"Open" can mean a lot of different things, including in the context of GlassFish. In this entry, I'd like to discuss being open to participation.
The GlassFish community welcomes all sorts of participation. It probably starts with people asking questions and sharing their experience on the mailing lists or forum. The level of activity and response time there varies quite a bit. The engineering team is now crazy busy with the releases of 3.0.1 and 3.1 and as such this is a slower month than usual (with previous ones showing on the contrary record trafic). The other participation activity we'd like to encourage is filling bugs. It's often much better than trying to fix problems via email (permalink, artifacts, status, priority, etc...) and the bar isn't really high, in particular we don't require you to read GlassFish source code or suggest fixes (of course we like patches too!). Reproducible steps are on the other hand pretty much required.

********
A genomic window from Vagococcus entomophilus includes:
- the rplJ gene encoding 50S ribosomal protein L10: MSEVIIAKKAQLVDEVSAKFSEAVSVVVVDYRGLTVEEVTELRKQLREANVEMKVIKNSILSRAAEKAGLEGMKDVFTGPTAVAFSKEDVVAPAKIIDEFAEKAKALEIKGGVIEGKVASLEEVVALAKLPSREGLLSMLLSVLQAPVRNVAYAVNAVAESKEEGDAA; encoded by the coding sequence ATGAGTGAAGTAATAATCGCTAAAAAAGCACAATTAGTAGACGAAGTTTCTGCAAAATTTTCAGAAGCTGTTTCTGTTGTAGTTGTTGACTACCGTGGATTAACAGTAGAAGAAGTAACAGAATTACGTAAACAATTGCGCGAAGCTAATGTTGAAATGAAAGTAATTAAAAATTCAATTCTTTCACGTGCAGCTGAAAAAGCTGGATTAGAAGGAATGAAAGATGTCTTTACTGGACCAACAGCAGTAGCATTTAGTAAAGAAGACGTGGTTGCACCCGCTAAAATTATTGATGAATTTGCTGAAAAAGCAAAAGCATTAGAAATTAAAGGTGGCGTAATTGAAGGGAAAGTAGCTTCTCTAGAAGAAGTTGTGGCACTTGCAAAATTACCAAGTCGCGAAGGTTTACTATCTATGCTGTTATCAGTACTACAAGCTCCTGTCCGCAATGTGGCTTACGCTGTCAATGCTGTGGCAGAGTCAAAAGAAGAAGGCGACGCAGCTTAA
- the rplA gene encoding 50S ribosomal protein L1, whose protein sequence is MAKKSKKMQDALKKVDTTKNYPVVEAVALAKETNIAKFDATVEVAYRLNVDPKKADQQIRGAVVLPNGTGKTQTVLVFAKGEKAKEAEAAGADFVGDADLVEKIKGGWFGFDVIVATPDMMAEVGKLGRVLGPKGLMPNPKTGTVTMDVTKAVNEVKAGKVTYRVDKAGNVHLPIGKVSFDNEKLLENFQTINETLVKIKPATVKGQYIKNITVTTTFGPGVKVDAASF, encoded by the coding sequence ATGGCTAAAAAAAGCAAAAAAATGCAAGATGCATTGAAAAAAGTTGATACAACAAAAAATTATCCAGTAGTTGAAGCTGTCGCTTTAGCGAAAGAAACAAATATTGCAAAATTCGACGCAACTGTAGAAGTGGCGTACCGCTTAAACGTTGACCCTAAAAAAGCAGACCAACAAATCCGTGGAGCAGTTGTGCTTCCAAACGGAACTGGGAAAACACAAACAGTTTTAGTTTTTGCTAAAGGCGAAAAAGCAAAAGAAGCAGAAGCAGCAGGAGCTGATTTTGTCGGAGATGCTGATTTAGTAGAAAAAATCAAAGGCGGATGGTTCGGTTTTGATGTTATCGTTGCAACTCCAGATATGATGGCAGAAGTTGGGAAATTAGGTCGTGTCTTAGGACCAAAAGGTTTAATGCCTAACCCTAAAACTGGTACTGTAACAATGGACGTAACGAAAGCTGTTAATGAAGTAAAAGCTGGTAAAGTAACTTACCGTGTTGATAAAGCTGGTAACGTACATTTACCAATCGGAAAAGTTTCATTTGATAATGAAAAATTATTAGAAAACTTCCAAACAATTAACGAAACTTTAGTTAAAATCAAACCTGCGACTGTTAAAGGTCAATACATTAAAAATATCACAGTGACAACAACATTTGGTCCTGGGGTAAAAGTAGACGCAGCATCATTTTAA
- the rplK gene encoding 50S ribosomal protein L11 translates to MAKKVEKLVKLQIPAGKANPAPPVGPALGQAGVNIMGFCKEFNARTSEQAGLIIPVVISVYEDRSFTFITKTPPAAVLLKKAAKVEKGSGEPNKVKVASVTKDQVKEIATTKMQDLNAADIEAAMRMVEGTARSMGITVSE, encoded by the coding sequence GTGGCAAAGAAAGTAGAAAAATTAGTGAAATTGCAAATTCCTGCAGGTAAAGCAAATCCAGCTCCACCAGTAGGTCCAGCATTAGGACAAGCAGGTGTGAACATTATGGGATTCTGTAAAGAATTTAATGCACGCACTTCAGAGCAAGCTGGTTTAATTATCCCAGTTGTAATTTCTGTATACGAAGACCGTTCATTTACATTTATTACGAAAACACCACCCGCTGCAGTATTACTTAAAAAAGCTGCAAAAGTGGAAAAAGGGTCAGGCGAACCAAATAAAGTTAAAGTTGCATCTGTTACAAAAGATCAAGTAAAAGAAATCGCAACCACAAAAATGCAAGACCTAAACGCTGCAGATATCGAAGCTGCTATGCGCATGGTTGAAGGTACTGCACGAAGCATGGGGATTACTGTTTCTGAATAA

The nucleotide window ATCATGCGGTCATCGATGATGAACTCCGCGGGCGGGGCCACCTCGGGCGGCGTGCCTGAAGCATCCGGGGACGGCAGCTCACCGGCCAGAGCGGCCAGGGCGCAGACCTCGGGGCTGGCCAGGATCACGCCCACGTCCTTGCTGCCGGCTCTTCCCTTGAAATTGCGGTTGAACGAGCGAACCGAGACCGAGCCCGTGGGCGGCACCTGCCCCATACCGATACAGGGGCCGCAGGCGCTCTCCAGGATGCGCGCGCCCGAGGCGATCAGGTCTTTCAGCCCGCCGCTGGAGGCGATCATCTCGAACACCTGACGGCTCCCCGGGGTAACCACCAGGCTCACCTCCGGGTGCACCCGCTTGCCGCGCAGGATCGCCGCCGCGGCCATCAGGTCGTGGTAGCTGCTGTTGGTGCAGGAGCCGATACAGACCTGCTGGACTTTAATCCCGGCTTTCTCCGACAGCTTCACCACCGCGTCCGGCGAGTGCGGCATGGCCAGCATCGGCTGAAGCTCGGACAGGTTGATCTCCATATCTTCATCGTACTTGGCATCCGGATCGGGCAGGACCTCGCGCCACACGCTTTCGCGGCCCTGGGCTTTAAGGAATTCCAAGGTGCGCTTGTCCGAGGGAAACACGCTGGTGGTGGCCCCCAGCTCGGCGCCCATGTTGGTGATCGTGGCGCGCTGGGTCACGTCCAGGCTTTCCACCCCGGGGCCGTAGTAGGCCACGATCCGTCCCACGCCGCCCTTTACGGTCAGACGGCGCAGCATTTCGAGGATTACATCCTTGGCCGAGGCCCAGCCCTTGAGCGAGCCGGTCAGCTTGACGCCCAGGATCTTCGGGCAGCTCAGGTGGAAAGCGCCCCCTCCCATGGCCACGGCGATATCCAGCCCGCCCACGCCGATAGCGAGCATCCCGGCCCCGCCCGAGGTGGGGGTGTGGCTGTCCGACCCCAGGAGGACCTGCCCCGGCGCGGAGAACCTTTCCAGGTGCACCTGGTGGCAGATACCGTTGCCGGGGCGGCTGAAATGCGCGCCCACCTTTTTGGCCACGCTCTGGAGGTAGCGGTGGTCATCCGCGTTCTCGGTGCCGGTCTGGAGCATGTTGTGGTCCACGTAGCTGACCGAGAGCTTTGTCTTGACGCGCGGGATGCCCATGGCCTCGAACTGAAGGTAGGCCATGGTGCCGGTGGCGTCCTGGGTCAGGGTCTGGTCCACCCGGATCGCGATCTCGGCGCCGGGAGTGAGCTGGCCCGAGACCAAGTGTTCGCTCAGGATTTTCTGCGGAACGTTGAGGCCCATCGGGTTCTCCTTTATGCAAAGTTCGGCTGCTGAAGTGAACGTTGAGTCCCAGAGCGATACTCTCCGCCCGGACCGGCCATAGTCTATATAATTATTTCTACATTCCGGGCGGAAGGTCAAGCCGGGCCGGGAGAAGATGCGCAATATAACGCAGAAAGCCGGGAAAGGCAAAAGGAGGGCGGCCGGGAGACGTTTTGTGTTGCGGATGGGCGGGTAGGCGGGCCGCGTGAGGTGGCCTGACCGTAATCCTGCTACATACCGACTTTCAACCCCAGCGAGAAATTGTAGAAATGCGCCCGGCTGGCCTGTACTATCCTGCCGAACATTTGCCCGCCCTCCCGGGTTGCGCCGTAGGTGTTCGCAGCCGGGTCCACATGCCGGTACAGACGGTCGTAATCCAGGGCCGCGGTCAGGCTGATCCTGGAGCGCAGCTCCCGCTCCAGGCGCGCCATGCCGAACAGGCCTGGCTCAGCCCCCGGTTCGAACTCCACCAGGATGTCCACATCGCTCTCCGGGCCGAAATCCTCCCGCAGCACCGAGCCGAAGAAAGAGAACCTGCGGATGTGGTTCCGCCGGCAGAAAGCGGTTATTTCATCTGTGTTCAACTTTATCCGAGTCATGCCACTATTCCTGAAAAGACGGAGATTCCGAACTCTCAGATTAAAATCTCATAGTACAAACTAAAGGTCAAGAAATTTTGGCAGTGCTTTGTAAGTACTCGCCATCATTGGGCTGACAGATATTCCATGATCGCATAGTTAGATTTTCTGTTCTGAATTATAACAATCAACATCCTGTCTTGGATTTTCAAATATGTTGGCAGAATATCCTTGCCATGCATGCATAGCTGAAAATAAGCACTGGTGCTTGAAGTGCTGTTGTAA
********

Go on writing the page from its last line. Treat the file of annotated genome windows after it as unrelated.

Of course we also like it when people engage with the community to write books that leverage GlassFish one way or another (like this one, that one, and that other one to mention a few) or simply when users write blog entries about their GlassFish experience, good and bad (I personally like "bad but constructive" more than good...). In fact we like it when people take the time to share Java EE feedback as well, as we believe that more platform adoption results in more GlassFish adoption.
Finally there's the "ultimate" participation stage which is contributing to the development effort and we've actually seen an increase recently in the number of people offering help. In particular, this is what a small team of engineers from French company Serli have started doing for the past few months on the application version feature slatted for the 3.1 version. GlassFish is a massive codebase and it can be a challenge to integrate "external" contributors to a core component but this worked out so far very well. I think both parties are excited about this collaboration and you'll hear more about them (and what they get out of this work) in a podcast soon as well as during the next community event for the Milestone 1 release. In the meantime, thanks guys & keep it going! :)